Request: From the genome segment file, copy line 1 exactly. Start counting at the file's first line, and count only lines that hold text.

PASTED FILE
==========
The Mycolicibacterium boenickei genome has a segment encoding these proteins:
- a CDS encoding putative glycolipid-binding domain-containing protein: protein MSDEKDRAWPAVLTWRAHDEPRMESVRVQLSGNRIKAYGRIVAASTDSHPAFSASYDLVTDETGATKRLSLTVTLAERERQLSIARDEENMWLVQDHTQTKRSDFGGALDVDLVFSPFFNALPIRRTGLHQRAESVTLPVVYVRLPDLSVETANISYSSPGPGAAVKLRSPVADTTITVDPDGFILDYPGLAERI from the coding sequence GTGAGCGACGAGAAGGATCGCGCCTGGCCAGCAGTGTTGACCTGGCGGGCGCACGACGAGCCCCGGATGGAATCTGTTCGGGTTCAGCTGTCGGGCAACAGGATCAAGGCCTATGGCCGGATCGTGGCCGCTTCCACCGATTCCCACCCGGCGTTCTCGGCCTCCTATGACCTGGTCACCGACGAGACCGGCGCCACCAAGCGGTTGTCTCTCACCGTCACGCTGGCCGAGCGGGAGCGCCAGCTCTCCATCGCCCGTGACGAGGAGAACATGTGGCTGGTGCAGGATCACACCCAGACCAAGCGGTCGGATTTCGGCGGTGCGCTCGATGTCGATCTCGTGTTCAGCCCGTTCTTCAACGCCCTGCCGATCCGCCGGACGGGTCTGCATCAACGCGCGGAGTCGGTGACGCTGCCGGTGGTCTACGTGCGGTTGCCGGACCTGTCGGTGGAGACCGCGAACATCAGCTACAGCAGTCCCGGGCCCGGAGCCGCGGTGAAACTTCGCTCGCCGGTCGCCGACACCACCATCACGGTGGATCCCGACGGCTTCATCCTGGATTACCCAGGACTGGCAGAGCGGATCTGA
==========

The Mycolicibacterium boenickei genome has a segment encoding these proteins: